It Ain’t Over, ‘Till It’s Over

My hunting partner, Steve Hingey, and I had been up every mountain and down every canyon in western New Mexico for the past 16 days. It was mid-September and the elk rut was getting into full swing — or was it? Due to unseasonably hot and dry weather it seemed that the earth had opened up and swallowed all the elk in the area. In reality, the elk were still around, yet almost all the action was occurring during the coolest part of the day — rather, make that,night.

On the 10th day of the trip, Hingey had happened onto a nice 5×5 bull that was trudging cross-country in a narrow-minded state of sexual frustration. Undoubtedly harboring hopes of finding an unclaimed cow, the bachelor bull found that his luck was about to take a turn for the worse, not the better.

A “Bird In Hand”

As Hingey hid carefully behind a ridge-top deadfall, the bull strolled past unconcernedly. Hingey had long-since decided that due to the extremely tough hunting conditions, his original plan “of settling for nothing less than a trophy” could wait for another year. So, when the “bird-in-hand” bull offered him a broadside shot, Hingey laid him to rest.

The author packs his elk meat and antlers out from the backcountry.
The author packs his elk meat and antlers out from the backcountry.

After the picture taking, boning and packing was complete, Hingey headed for Oklahoma, job responsibilities beckoning. “Well,” I thought to myself, “I probably won’t need any help butchering an elk anyway because with only three days of season left there isno way I’m gonna get one, right?”

The next couple of days were filled with hopes, hard effort andno close calls. I was hearing a few bulls bugling at night and I was getting up well before daylight, following them in the darkness, while hoping to make something positive happen at first-light. However, it seemed that as soon as the first hint of daylight appeared in the eastern sky, the bulls would dig a hole and disappear. And I thoughtwhitetails were escape artists!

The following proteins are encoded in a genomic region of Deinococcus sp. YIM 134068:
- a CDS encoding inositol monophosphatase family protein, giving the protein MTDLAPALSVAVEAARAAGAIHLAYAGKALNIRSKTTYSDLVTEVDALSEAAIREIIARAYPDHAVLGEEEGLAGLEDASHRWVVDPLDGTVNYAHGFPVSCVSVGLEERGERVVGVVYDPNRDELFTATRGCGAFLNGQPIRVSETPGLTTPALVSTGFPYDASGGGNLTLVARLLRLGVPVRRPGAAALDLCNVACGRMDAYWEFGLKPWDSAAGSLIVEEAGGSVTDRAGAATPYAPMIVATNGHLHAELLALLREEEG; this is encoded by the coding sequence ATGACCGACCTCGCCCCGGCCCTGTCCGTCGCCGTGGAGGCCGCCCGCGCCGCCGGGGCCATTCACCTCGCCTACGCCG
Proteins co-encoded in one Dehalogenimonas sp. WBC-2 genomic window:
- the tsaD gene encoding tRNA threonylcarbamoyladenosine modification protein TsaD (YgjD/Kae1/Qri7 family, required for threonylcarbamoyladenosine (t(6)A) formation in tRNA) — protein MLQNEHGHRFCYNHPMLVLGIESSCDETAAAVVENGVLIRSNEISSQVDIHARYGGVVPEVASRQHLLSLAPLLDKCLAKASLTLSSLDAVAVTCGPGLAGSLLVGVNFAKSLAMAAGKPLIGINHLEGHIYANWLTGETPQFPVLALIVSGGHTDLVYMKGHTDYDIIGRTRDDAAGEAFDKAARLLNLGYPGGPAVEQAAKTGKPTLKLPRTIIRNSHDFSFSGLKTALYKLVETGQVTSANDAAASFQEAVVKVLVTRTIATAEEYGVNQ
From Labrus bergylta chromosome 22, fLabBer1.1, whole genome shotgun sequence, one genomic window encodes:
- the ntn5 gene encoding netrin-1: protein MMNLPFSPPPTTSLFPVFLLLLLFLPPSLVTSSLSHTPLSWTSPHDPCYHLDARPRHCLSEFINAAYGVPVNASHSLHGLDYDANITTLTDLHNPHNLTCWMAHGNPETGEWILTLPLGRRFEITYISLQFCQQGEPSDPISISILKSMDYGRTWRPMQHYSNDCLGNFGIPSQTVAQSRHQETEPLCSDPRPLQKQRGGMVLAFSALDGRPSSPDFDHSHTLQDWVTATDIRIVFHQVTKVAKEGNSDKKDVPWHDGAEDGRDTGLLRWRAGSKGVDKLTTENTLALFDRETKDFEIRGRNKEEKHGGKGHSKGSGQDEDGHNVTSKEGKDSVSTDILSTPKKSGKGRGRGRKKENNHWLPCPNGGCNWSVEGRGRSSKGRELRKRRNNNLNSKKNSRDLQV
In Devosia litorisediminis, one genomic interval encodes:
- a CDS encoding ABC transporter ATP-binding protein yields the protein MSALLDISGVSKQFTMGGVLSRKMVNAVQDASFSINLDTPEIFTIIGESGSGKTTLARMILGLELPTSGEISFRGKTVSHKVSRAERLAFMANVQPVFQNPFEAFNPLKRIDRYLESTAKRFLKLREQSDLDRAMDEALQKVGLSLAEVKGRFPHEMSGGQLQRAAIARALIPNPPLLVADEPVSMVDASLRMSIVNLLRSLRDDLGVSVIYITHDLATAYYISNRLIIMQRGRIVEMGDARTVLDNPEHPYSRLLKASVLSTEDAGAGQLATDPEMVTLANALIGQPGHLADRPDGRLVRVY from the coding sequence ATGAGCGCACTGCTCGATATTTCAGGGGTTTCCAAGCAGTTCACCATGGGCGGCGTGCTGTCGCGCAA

Head For Home?

By nightfall of the next-to-last day of season, I was harboring the thought of packing up and heading for Oklahoma. I reasoned that,after 19 days of hard hunting, surely quitting one day early wouldn’t make any difference would it? One re-occurring rebuttal to that thought kept running through my mind …Quitters never win and winners never quit. Well, the truth of that couldn’t be denied.

As a last-ditch effort, I decided to load up my backpack and hike to a distant ridgeline, spending the night there. With a full moon as a helpmate, the undertaking seemed very possible.

Arriving at my destination about midnight, I quickly erected my one-man tent, threw my sleeping pad and bag inside and hit the hay. Sometime during the early-morning hours, I awoke to the barely discernable sound of a far-away bugle. Quickly alert, I listened intently. Shortly, the unmistakable sound of a bugle once again drifted to my ears — only this time, it was closer. Looking at my watch, I realized that daybreak was about an hour away. Climbing from my tent, I dressed, stuffed all my gear into my pack, grabbed my bow and headed out.

This is the "last day" 8x7 bull the author harvested in New Mexico.
This is the “last day” 8×7 bull the author harvested in New Mexico.

Chasing The Bull

Within one-half hour I was quietly sitting on the rim of a canyon that held the bugling bull that had so graciously awakened me earlier. Dropping into the canyon, I could feel the cool morning thermals in my face as I slowly waited for daylight. In a very short while, the world began to take form around me in the soft light of anothergreat day.

The bull had last bugled only a short distance up-canyon from me, when suddenly, I heard the sound of snapping brush and thudding hoofs. A herd of elk was about to travel right over me! Nocking an arrow, and melting against a tree, I scanned the passing forms for antlers. Cow after cow milled randomly past my location, luckily, upslope and upwind from my hide. Then I heard the deep, guttural moan of a lovesick bull as he approached. Easing my bowstring back to my face, I spotted antlers drifting through the brush. Settling my bow on an opening, as the bull stepped into it, I squealed softly.

As I drove home two days later, I glanced into my rear-view mirror at the big 8×7 rack that was strapped onto my horse trailer … and smiled.

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